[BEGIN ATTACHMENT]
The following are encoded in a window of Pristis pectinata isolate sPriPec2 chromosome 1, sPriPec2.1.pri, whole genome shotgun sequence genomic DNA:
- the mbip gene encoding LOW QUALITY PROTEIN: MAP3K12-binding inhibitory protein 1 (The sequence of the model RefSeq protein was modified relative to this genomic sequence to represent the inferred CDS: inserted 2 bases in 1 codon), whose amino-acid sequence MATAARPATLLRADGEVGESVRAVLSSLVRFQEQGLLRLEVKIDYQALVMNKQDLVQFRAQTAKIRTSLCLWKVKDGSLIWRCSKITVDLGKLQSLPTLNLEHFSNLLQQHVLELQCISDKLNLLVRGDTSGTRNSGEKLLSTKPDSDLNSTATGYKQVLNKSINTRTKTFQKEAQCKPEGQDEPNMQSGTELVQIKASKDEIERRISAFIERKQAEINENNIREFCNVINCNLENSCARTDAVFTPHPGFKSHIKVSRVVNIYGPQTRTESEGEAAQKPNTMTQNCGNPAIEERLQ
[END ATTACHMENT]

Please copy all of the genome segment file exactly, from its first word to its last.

The following are encoded in a window of Pristis pectinata isolate sPriPec2 chromosome 1, sPriPec2.1.pri, whole genome shotgun sequence genomic DNA:
- the mbip gene encoding LOW QUALITY PROTEIN: MAP3K12-binding inhibitory protein 1 (The sequence of the model RefSeq protein was modified relative to this genomic sequence to represent the inferred CDS: inserted 2 bases in 1 codon), whose amino-acid sequence MATAARPATLLRADGEVGESVRAVLSSLVRFQEQGLLRLEVKIDYQALVMNKQDLVQFRAQTAKIRTSLCLWKVKDGSLIWRCSKITVDLGKLQSLPTLNLEHFSNLLQQHVLELQCISDKLNLLVRGDTSGTRNSGEKLLSTKPDSDLNSTATGYKQVLNKSINTRTKTFQKEAQCKPEGQDEPNMQSGTELVQIKASKDEIERRISAFIERKQAEINENNIREFCNVINCNLENSCARTDAVFTPHPGFKSHIKVSRVVNIYGPQTRTESEGEAAQKPNTMTQNCGNPAIEERLQ